Thanks as always to Common Good for bringing me in to teach–it is consistently a joy and an honor. And thanks to my mentor and friend Cheryl Jacobsen for endless hours of calligraphy instruction, as well as support and advice as I designed this class. To close, I’ll point you to this Instagram post, which may be one of my favorite teaching moments ever.


Calligraphy instruction resources

I’m referring to November as ‘calligraphy month’ this year, thanks to a very strong theme of making pretty letters in various settings.

If you missed it last week, I did a calligraphy demonstration at work, but you still have a chance to catch me doing calligraphy demos (and to try it yourself, if you so desire) at this month’s Curiosity Club.

The next two weeks I also will be heading back to work with Common Good, this time doing a couple calligraphy classes for the incarcerated scholars in the prison classroom. I’ll post interesting take-aways that might help other instructors once I do the sessions, but for now wanted to make a note that I added the handouts I’ll be using to my Dropbox folder of instructional resources. I’ve also organized it by subfolder for different audiences and types of outreach activities.
You’ll notice that the handout has a space for the ductus for three calligraphic hands, but does not  have the ductus (yet!) That’s because I’m redoing those worksheets this weekend, and will be scanning and adding them to the folder next week. But, if you do use the handout (or an iteration of it) you will at least have a sense of where I plan to put them. These are among my first publicly-shared ductus sheets, so if you have feedback I would be interested to hear it!

Interview up on Hack Library School!

I’m so excited to have the chance to go back to Hack Library School for a minute to talk with Stefanie about my experiences bringing rare books to the prison classroom, advocating for work with underserved communities, and what I’m hoping for the future.

You can read the article here!

Rare books and archives instruction resources

Today one of my colleagues asked for resources on teaching book history and teaching with rare books in university classrooms. This is one of my favorite things to do (and something our outreach archivist, JoyEllen, and I do very regularly), and her listserv post got me thinking about our approach to instruction.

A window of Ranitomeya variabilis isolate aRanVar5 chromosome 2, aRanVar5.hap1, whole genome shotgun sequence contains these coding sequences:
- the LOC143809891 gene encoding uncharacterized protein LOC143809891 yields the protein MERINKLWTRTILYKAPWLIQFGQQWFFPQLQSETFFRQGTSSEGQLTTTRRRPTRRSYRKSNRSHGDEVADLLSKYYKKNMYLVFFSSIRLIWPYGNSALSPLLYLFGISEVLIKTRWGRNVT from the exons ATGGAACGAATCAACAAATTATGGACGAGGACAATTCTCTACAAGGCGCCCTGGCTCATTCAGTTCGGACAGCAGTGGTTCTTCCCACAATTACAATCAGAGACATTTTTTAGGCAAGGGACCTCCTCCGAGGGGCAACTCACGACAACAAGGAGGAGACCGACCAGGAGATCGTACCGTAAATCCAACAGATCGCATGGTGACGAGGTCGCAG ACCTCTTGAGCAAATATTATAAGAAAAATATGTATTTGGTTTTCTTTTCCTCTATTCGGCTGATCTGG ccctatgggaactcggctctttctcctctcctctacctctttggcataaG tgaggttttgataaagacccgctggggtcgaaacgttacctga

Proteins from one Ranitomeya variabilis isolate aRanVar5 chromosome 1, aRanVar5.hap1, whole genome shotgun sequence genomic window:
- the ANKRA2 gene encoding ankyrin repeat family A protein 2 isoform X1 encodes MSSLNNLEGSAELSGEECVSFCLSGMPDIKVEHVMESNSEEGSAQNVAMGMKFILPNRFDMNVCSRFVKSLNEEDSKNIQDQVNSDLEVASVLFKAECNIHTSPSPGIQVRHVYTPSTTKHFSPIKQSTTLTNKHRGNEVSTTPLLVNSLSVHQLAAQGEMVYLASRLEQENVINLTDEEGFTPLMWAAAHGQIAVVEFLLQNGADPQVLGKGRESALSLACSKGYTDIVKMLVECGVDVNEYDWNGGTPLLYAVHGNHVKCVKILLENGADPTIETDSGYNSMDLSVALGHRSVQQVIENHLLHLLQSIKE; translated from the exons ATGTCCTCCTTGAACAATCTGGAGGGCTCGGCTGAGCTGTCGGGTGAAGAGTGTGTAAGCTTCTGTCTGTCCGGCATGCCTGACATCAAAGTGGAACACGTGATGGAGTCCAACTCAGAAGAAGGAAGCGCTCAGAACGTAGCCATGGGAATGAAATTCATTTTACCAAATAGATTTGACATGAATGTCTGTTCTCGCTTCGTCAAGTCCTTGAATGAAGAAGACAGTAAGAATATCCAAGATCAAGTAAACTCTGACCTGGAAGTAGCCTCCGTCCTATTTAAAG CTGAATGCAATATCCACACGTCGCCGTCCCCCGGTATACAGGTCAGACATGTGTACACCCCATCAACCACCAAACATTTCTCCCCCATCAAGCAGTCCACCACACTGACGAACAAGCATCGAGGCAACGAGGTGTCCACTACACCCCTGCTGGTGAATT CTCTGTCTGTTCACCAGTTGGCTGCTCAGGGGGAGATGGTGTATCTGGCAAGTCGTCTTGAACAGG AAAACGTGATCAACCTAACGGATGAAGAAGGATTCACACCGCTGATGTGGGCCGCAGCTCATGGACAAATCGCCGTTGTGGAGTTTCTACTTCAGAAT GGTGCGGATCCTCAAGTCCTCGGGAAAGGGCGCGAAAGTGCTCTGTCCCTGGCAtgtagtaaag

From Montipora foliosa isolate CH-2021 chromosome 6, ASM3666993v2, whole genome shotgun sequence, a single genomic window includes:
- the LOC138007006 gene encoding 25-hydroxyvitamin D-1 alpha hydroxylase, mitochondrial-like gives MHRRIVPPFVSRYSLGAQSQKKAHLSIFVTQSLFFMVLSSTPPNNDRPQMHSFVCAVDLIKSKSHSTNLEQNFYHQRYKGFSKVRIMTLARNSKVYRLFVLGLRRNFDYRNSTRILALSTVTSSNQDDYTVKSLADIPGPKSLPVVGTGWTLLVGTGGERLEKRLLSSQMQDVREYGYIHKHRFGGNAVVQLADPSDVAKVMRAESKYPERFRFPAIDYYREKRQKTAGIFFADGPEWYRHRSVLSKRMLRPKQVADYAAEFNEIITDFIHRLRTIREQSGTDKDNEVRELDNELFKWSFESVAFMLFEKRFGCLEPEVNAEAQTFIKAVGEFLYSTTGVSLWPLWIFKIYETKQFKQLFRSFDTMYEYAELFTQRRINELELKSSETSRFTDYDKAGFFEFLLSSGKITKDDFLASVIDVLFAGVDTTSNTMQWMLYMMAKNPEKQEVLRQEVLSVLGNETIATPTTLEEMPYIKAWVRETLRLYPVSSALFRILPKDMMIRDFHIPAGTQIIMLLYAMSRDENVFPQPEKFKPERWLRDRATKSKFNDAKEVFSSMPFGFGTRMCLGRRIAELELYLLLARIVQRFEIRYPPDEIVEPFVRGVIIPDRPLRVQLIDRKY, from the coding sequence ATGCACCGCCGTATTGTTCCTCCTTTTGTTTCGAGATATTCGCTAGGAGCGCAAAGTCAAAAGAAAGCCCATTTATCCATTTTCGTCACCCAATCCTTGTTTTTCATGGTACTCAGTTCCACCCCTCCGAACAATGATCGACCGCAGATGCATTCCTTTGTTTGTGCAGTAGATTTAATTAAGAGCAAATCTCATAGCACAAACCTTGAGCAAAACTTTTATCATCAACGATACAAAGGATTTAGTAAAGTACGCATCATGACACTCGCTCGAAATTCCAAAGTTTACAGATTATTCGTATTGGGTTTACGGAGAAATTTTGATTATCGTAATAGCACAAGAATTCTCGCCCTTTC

When the two of us started, we had enjoyable and (hopefully) useful instruction models to work with, but were concerned about two things: First of all, that our sessions seemed to not fully engage students. It was a lot of talking and show and tell, and not that much hands-on experience or critical engagement with concepts. Second, was that we felt like we were coming in and showing students ‘cool stuff’ but not making it relevant to their lives and scholastic careers.
This was particularly an issue for our freshman seminars, where we felt that having two separate tours and talks (one for archives and one for rare books) could feel boring and repetitive, and didn’t give students the opportunity to synthesize an understanding of what primary sources are and why they matter. To address this, we developed a new freshman seminar instruction model that combined the two, and gave students some experience identifying and working with primary sources, while also thinking about when those sources could be used in their own research.

We also developed a second module for other courses, based largely on my background with book arts and book history, and my experience thinking of the book as a technology. One thing that I think is very important when working with rare books is not to simply think of them in terms of their contents, but to also consider their structure, traces of use (marginalia, etc.–also fun fact, ‘traces of use’ is my favorite term on the planet), and what these tell us about the book’s intended vs. actual function. To do this, we talk students through the development of the book as a technology with a focus on how technological innovation can help or hinder information access, and how that access (or lack thereof) might have broader societal implications.
Both instruction session types are highly flexible–we have a basic idea of what we want to cover, but we adjust what materials we bring and some of what we cover based on a particular course (e.g. spending time at the end to talk about book art for a design course, vs. spending time talking about the publishing history of a given author for a literature course). Both types also include a hands-on component: Our materials were purchased with the intent to be used by students, researchers, and community members, so it’s exciting to get them out of the stacks and into people’s hands.

For the most part, I’ve done these kinds of presentations (particularly the second one) from memory, and have not written down much of my process. Today’s Exlibris thread, however, inspired me to write it down and share it with colleagues. To help more folks who are designing instruction sessions, I’ve put what I have in this Dropbox folder. It includes: